Energy: A Fair Deal for All

By Audouze, Jean | UNESCO Courier, May 1998 | Go to article overview

Energy: A Fair Deal for All


Audouze, Jean, UNESCO Courier


Both the supply of energy and the demand for it have spiralled in modern societies, where everyday life and changes to the environment, global as well as local, are conditioned by energy production and use. At the same time, there are more than a billion people in the world with an income of less than a dollar a day, and more than two billion rely on firewood as their sole source - if any - of energy. There is a crying need for a fairer share-out of material goods, energy and economic resources.

Energy comes in three forms: so-called "fossil" fuels (coal, oil and natural gas); nuclear power; and "renewable" energies (hydroelectric power, thermal or photovoltaic solar energy, wind and tide power, wood, etc.). Each of these has its own undeniable advantages and drawbacks.

Fossil fuels

Fossil fuels are abundant and very simple to use. Oil, for example, can be very easily transported and processed, and is relatively cheap. The technology for producing its many derivatives is highly developed. What's more, it is particularly well suited for use in all forms of land, sea and air transport. Its handy fluid form and its price make it appropriate to the needs of poor communities or those that are unable to invest in capital goods.

Fossil fuels account at present for 77 per cent of all the energy produced and will, according to the most realistic projections, still account for 73 per cent in 2020. Worldwide annual consumption of coal, natural gas and oil stands, respectively, at 2.3, 1.7 and 2.7 GTOE.(1) Proven reserves at 1990 consumption levels stand at 200 years for coal, 40 for oil and 60 for natural gas. These figures may be multiplied by between two and five if improvements in productivity and efficiency and the exploitation of the last remaining deposits, such as those of oil shales, are taken into account. The resources will be strictly limited geographically as well as in duration, being restricted to certain regions such as the Gulf and the Caspian Sea. This state of affairs is fraught with the risk of tensions and even conflicts, owing to the strategic importance of energy supplies.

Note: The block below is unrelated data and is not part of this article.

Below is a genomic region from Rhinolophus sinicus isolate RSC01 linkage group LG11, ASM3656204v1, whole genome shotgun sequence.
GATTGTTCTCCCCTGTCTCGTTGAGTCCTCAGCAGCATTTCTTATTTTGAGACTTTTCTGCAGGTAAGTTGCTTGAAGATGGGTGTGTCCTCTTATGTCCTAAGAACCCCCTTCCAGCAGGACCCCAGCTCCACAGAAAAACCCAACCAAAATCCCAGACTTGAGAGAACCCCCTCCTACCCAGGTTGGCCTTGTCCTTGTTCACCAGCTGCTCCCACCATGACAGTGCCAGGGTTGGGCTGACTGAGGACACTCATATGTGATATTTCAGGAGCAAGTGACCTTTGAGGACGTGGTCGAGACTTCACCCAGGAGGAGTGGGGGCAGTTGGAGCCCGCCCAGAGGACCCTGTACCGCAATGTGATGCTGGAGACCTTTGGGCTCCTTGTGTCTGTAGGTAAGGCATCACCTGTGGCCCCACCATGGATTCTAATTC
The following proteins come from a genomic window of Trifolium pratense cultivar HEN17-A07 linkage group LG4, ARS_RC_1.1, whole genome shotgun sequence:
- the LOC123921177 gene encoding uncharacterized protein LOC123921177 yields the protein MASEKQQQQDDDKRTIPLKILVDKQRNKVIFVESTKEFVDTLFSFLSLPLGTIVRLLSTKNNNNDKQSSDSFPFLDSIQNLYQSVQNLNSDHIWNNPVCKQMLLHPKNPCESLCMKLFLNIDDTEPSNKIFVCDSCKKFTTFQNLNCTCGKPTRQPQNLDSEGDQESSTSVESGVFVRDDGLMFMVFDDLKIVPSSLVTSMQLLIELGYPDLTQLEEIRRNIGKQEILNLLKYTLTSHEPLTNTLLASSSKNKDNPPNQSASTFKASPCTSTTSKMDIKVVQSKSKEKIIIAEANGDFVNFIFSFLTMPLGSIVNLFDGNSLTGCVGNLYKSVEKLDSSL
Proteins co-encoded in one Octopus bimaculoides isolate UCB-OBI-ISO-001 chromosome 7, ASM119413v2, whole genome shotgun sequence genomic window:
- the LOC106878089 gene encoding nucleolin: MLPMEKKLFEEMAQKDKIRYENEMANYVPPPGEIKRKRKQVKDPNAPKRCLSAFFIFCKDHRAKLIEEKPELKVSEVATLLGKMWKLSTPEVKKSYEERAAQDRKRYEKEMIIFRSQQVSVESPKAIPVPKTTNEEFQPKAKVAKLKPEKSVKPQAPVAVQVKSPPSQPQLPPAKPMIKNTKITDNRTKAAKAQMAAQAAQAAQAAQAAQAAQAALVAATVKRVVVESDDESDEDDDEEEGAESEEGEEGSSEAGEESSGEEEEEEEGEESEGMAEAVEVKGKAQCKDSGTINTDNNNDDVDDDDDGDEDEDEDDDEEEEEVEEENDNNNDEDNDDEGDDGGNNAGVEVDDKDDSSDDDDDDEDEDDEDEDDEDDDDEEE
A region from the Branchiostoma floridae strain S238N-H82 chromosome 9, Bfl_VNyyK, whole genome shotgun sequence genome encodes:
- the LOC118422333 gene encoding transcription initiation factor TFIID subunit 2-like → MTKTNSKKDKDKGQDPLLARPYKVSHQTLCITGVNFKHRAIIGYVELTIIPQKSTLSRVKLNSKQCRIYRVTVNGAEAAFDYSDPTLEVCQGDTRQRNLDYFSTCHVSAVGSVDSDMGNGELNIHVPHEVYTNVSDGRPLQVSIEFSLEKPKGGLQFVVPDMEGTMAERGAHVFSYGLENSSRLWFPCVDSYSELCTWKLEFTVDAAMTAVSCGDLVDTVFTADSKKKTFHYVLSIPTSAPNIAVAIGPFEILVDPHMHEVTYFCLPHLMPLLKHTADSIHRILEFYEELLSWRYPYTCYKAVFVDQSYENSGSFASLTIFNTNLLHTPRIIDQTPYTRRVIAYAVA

Fossil fuels are, furthermore, responsible for the man-made increase in the carbon dioxide content of the earth's atmosphere, with the associated danger of an increase in the greenhouse effect and, as a direct result, global warming of the order of 1 [degrees] to 4 [degrees] C in the next twenty years, which would adversely affect the climate and the environment. Though much uncertainty remains as to the scale of these effects, the risk is great enough to mean that every effort should be made to slow down the increasing "carbonization" of the atmosphere due to the intensive use of fossil fuels.

Nuclear power

The main advantage of nuclear power is that it has no effect on the carbon dioxide content of the atmosphere. As it is also cheaper (per energy unit) than hydroelectric or thermal energy, some countries, France for instance, have opted strongly for this way of producing electricity.

Nuclear power is, however, far from being unanimously accepted. Public opinion is very conscious of the lack of candid information and of the safety of nuclear plants, two aspects that have not always been treated, in some countries, with all the necessary care and clarity by the authorities and the operators. The public is also worried about the disposal of long-lasting radioactive wastes, an acute problem to which the experts seem confident that a long-term solution can be found. It would also be a mistake to underestimate the danger of the spread of nuclear arms, even though the main powers are now significantly reducing their arsenals of these weapons. A final point is that only those countries which can afford to make the huge investments required can put nuclear plants into operation. The investment is offset by the low cost of the fuel but is recouped only in the medium and long term.

Renewable energy sources

The ecological movements, which are worried both by global warming and by the real or imagined dangers of nuclear power, would like renewable energy sources to be developed faster than is now the case. …

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